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www.haddonfieldsun.com

PARCC
action plan
discussed

FREE

MARCH 2–8, 2016

School
bond vote
March 8

Haddonfield defeats Williamstown, 59-41

Haddonfield Public
Schools encouraging
students to take test,
stresses importance

Polls are open 7 a.m.
to 9 p.m. for Haddonfield
Public Schools bond
referendum vote

By BRIGIT BAUMA

By BRIGIT BAUMA

The Sun

The Sun

At the Haddonfield Public
Schools Board of Education meeting last Thursday, supervisor of
curriculum Craig Ogelby gave a
presentation on the district’s action plan for the Partnership for
Assessment of Readiness for College and Careers assessment, as it
is required by the state because
HPS did not meet the 95 percent
participation rate last year. The
school district plans to educate
students as well as parents on the
importance of taking the PARCC
test.
“This is a very serious situation, because this year the state
has given the districts who didn’t
meet the rate a bye. Commissioner David C. Hespe of the New Jersey State Department of Education was quoted recently saying,
‘This is not a no-harm, no-foul situation, and that districts who do

The Haddonfield school district is having a special election
on Tuesday, March 8, for a bond
referendum to help repair and restore its school facilities.
The referendum is split into
two questions, with the second
question having a part A and B.
Question 1 must be approved for
anything on Question 2 to pass.
The bonds total cost is $35.3
million with an estimated yearly
tax impact of $300.49 for the 2015
average assessed home value of
$484,226.
Q1 addresses critical needs the
district says have to be addressed
immediately, including steel,
brick and mortar components
that keep the buildings standing,
the roofs from leaking, and the
doors and windows functioning.
Also included are the replacement of inefficient and failing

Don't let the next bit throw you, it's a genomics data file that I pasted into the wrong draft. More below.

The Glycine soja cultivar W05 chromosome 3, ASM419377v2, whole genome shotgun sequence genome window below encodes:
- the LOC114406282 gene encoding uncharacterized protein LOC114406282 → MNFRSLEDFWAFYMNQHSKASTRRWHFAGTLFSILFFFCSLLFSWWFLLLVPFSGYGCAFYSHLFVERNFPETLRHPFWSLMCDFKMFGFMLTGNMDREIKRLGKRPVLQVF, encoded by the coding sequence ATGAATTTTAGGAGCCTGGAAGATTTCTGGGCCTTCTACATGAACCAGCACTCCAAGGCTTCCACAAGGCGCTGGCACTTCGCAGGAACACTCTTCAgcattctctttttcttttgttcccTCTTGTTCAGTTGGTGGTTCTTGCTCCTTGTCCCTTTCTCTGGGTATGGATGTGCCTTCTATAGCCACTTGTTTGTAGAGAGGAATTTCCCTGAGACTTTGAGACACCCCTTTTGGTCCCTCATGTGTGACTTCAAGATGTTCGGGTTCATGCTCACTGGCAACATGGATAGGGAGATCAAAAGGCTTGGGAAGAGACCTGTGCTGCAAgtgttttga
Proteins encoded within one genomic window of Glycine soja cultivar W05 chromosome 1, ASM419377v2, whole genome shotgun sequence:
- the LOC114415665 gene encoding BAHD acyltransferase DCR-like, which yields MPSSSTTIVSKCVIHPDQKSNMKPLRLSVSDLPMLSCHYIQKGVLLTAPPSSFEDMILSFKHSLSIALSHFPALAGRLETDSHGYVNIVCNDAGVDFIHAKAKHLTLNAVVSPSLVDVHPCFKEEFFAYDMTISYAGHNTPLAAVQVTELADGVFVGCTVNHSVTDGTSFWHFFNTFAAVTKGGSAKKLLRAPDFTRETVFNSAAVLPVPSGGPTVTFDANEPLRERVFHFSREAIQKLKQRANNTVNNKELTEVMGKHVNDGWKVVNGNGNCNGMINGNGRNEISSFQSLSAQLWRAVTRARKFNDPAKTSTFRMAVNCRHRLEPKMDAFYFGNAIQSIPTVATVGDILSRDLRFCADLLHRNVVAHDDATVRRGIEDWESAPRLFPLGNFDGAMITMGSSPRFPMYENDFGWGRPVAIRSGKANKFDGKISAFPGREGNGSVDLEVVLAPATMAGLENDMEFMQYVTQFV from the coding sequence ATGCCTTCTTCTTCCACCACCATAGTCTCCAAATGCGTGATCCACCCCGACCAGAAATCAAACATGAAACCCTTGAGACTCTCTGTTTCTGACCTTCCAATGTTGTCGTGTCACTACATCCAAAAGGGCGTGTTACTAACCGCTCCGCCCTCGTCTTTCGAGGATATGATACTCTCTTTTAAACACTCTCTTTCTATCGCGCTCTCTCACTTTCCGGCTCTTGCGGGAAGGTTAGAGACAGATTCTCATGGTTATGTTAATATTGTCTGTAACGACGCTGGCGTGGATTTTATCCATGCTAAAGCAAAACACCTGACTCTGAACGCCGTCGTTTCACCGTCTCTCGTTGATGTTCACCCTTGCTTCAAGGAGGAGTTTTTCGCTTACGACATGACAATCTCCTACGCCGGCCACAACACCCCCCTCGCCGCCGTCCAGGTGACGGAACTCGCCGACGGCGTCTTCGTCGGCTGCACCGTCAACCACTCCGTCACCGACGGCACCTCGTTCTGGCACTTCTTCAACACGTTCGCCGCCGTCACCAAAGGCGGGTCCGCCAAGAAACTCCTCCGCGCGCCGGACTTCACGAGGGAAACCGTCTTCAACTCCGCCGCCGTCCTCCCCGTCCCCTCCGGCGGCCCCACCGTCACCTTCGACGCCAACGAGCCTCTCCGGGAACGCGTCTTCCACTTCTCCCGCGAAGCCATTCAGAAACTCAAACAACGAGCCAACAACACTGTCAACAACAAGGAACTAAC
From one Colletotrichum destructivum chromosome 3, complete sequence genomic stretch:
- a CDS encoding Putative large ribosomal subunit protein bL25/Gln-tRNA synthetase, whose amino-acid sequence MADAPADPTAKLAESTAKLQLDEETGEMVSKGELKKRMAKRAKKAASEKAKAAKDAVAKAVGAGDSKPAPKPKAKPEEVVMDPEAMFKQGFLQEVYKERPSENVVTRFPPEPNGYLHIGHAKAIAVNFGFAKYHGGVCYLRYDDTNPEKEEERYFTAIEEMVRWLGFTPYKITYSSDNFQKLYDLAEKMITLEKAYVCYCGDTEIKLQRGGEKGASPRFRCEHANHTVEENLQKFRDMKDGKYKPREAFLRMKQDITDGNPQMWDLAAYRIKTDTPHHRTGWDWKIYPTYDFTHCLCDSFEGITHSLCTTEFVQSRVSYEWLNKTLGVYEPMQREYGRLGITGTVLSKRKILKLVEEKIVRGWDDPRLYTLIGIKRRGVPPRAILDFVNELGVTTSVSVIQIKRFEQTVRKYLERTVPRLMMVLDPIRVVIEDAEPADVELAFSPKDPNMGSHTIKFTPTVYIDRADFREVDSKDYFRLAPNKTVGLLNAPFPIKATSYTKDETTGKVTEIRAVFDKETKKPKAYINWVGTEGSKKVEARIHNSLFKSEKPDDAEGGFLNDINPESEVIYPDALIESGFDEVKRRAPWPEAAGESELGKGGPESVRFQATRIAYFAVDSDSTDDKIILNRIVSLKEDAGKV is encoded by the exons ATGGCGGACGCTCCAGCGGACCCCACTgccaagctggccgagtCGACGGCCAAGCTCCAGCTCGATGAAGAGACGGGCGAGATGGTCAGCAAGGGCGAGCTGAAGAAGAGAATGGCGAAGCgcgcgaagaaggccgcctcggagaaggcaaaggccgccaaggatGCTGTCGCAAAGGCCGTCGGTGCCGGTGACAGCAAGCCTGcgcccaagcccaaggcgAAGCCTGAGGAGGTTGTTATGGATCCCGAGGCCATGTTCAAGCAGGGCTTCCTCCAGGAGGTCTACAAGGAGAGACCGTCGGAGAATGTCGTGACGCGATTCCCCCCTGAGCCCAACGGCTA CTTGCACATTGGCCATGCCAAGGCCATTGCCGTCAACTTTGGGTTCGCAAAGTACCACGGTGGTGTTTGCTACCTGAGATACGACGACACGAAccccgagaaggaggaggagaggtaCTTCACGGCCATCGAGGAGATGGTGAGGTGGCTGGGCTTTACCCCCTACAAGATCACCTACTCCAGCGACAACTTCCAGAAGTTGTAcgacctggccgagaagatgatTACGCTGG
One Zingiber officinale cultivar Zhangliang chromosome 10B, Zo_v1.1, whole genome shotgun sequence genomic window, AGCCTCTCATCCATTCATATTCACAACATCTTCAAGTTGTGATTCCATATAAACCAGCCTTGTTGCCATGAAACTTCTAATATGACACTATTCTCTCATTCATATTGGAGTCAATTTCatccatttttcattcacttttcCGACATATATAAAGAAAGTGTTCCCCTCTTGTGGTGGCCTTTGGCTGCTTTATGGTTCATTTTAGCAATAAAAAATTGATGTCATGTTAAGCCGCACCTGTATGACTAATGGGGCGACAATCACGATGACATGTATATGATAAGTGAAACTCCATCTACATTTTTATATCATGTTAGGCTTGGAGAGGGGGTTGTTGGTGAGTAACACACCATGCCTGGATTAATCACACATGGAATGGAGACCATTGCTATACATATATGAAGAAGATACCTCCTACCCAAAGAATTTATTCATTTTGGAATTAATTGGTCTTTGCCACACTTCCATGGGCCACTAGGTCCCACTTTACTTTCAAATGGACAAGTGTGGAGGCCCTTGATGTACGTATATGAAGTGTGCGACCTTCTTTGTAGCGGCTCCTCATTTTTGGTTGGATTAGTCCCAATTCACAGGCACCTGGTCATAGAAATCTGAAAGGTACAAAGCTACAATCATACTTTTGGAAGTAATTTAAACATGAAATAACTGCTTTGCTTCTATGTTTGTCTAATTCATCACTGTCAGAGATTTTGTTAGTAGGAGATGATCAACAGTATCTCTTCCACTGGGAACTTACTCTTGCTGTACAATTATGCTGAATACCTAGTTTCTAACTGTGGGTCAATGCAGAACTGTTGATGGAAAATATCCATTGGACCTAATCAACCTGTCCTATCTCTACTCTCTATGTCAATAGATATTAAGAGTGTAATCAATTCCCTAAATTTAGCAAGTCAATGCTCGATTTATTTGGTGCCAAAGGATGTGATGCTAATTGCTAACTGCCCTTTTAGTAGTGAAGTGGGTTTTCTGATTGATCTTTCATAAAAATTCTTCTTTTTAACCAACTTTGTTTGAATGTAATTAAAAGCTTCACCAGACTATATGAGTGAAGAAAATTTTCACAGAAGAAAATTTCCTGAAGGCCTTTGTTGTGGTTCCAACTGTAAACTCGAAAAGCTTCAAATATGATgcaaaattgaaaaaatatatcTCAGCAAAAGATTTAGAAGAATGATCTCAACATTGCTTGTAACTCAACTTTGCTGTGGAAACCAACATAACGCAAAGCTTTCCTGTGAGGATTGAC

please see HIGH, page 5

BRIGIT BAUMA/The Sun

Freshman Ashley Campo of Haddonfield Memorial High School shoots the ball as her Williamstown
High School opponent tries to block. The Dawgs maintained a lead throughout the game, defeating
the Braves, 59-41.

INSIDE THIS ISSUE
Commissioners
Sidewalk improvement
ordinance approved. PAGE 2

Calendar . . . . . . . . . . . . . . . . 8
Classified . . . . . . . . . . . 21–25
Editorials . . . . . . . . . . . . . . . 6

please see MORE, page 12

LisaMichaels Salon Welcomes

2 THE HADDONFIELD SUN — MARCH 2–8, 2016

Commissioners approve submission
of ballot question, sidewalk ordinance
Danielle

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By BRIGIT BAUMA
The Sun
At their Feb. 23 meeting, Haddonfield commissioners approved
an ordinance on second reading
on the borough’s streets and sidewalks and authorized the submission of a ballot question for the
Nov. 8 election.
The ballot question is about the
continuance of an open space tax

levy for the purchase, development and maintenance of lands
for recreational and conservation
purposes.
The ordinance focuses on sidewalk condition and repair upon
transferring ownership of property and structures and plant life
found in Haddonfield’s right-ofway.
The ballot question will be put
to voters Nov. 8, on continuing a

municipal Open Space Trust
Fund for the acquisition of land
to protect open space and water
quality for the development of